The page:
Two years in the making and exclusively designed for 3D binaural audio, "Other Worlds" by music producer Alejandro Mosso engulfs the listener with four immersive hypnotic pieces of music. Each composition offers a seamless blend of electronic and acoustic instruments merging into a slow and organic pulse. In this article, Alejandro gives insights into his creative binaural production with the 3D audio spatializer plugin dearVR PRO.
ABOUT THE ALBUM
Musically, "Other Worlds" is somehow inspired by Jon Hassell’s Fourth World music series, which he defined as "a unified primitive/futuristic sound combining features of world ethnic styles with advanced electronic techniques”. Personally, the idea of making music for imaginary worlds is very exciting. I imagine it sounds like a melting pot of instruments, rhythms and harmonies from different music cultures.
Although the record is filled with traditional acoustic instruments from different parts of the world, it follows a more electronic production and arrangement style in many ways. Furthermore, the production took a whole new dimension when I decided to release it in binaural audio, which I believe gave the record a futuristic and technological edge, as well as a very fitting immersive ambience.
From the production standpoint, the four “worlds” are basically different instances of the same technique: mixing instruments and textures that one wouldn’t usually find playing together and creating a coherent piece of music out of it. Aesthetically, the four pieces also share the same meditative, repetitive, trance inducing and sort of “mantra like” mood. Much of the instrumentation selection was part of a larger and very enjoyable process. This process consisted of over-processing acoustic instruments to make them sound synthetic, while at the same time making synthesized sounds appear as real acoustic instruments with imperfections, instability and a great degree of modulation.
THE PRODUCTION WORKFLOW
By experimenting with different spatial audio formats, I quickly realized, that although binaural has some limitations, it is the easiest way to make 3D audio accessible to the general public. A good pair of headphones is all the listener needs to experience music as a 360° sound experience. When mixing acoustic recordings with synthetic sounds in the binaural format, it is important to have clean and clearly recorded sound sources with the minimum amount of reverberation possible. This allows you to blend the recorded sources in a virtual 3D space easier.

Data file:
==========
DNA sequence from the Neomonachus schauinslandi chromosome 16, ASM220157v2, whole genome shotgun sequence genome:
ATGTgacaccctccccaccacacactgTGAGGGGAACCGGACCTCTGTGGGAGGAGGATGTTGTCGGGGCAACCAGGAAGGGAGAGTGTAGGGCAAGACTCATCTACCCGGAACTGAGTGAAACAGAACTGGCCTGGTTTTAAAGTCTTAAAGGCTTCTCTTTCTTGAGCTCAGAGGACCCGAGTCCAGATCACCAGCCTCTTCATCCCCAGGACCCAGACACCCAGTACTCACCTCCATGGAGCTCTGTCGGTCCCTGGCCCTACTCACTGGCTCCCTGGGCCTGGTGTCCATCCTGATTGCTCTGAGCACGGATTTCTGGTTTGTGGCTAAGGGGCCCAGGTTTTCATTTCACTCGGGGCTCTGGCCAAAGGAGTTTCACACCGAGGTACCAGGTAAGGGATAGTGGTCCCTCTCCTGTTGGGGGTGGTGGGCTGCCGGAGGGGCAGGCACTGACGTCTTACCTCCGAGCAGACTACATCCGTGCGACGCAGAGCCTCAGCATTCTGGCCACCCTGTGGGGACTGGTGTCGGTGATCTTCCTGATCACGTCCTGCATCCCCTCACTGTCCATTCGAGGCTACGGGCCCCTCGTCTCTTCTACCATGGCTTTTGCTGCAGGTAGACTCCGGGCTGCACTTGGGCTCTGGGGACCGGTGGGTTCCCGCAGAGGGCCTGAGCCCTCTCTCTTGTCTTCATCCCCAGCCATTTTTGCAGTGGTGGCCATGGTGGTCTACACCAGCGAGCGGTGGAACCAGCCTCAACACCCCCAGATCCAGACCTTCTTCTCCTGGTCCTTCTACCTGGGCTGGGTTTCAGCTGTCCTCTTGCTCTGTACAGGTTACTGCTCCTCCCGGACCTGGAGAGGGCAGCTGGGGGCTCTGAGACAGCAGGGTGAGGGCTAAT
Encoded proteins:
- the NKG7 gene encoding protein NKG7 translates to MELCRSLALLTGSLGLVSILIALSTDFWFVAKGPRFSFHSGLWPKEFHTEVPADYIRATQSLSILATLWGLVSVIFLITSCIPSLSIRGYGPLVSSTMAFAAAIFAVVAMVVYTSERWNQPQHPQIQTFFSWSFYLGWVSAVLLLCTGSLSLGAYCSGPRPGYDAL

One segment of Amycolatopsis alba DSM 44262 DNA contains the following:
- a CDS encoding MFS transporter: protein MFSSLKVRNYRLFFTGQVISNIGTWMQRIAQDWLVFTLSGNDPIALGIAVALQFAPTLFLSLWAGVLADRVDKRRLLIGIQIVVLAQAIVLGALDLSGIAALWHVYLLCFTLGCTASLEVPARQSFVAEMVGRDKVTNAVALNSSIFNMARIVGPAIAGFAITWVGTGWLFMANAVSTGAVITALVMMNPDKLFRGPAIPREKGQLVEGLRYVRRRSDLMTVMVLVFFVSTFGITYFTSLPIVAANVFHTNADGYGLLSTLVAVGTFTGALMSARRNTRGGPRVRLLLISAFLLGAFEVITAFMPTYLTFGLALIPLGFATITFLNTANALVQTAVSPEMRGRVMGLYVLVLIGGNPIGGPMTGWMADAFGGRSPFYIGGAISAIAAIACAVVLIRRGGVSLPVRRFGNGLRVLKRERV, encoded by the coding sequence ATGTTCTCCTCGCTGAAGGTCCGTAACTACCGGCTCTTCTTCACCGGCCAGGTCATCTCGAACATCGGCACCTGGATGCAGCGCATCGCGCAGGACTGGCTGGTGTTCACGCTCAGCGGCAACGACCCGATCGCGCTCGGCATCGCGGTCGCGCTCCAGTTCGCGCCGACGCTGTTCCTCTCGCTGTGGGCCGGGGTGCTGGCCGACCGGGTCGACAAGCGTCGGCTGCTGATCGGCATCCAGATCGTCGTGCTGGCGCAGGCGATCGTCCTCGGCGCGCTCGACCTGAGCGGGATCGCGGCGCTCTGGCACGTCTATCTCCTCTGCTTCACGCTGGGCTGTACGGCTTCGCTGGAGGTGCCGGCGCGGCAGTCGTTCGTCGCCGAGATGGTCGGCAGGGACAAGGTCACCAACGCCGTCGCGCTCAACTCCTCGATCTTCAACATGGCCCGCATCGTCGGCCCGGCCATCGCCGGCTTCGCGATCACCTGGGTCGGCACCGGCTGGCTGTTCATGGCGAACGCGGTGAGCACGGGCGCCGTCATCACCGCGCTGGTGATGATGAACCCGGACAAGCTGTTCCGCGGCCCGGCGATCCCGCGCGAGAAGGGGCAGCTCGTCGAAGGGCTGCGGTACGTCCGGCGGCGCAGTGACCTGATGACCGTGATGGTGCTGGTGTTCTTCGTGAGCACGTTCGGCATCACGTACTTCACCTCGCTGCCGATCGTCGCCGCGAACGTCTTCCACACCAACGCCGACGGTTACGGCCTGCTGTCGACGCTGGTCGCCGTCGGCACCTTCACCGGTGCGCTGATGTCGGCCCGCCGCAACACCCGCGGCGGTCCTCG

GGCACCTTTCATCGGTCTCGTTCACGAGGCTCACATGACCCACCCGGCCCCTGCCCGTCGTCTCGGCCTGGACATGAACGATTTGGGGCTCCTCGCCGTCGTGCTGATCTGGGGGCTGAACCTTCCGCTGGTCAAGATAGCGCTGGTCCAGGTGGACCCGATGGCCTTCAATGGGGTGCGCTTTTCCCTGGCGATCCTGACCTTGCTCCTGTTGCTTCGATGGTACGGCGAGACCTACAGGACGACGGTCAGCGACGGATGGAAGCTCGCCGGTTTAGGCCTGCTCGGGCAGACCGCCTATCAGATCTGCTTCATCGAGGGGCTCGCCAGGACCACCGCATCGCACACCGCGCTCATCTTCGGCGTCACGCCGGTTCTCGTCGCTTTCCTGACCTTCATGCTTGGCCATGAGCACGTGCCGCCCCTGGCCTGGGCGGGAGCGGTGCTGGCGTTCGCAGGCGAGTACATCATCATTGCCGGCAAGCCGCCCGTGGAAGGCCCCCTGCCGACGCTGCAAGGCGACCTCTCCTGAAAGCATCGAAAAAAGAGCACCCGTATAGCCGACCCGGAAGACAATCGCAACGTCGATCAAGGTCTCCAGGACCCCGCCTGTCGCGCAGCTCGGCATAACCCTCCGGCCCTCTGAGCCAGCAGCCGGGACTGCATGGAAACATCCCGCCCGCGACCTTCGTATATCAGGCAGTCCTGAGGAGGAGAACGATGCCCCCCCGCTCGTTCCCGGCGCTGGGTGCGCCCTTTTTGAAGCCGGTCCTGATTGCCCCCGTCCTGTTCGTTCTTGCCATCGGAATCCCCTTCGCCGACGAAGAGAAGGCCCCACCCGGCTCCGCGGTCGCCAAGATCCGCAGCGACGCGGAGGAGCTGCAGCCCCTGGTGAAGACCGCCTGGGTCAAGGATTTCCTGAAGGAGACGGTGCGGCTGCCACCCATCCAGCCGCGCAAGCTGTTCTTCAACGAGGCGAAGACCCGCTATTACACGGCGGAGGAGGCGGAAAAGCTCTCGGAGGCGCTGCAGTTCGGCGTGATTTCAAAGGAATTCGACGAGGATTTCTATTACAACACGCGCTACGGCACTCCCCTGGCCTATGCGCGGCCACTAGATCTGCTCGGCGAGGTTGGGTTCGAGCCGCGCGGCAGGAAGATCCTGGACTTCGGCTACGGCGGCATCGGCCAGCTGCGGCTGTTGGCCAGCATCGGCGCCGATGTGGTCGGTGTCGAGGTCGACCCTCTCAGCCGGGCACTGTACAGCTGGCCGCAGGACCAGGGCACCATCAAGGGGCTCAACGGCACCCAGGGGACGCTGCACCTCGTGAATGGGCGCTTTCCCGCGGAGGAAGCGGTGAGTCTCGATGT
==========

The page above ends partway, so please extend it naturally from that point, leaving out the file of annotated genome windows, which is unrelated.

Other Worlds is the first record I released in a binaural format, so everything was sort of an experiment and was mostly based on a trial and error approach. I used spatialization in almost every channel of the mix down. Some of the instruments (mostly the bass and main rhythmic elements) are static in the sound field and mapped at fixed positions in the front and center. Elements that have more “decorative functions,” or that appear only in some sections of the track, usually have some sort of movement automation (e.g. circular movements, left-right, up-down, front-back).
I have tried many different solutions for binaural rendering. I find that the HRTF filters used by the dearVR plugins work particularly well, so that was very helpful for me. Also, the interface is very clear and pleasing to work with and the sound quality is in a super high-resolution range.
Aside from the reasons mentioned above, the fact that dearVR PRO allows you to render to multiple formats and channel setups with just one mouse click makes your project future proof. This, of course, is something very important in a field like this one, with constant advances and developments.
When it comes to the mastering, it is indeed quite tricky when working with binaural audio. I realized this when approaching the mastering of the record, which I did myself. I have done quite a bit of mastering in the past for club-oriented music. However, working with binaural requires a completely different approach.
Any compression, limiting or even equalization applied to the master will have a direct consequence on the spatialization effect. Therefore, you have to be extremely careful with the processing at this stage. I ended up doing almost all the compression and limiting at the source level, directly on the tracks (before the signal hit the dearVR PRO plugin). During the mastering process, I only applied a bit of limiting to control some peaks and a tiny bit of overall tonal balance with broad EQs.
Of course, the compulsion to wear headphones is a limitation, but at the same time, it is the only way for the general public to access this type of spatial audio illusion at this stage. To future proof your project though, it would be best to keep the original project in an Ambisonics format, which you might later render to different channel-based formats as needed. This is also easily possible with dearVR PRO.
Working on this binaural record has been sort of a side project to my usual club-oriented music output. But I see myself working on a follow-up volume to the Other Worlds project in the future. The reception of the record has been great and there have been requests for presenting it as an immersive live show, so that is really an encouraging and exciting prospect as well.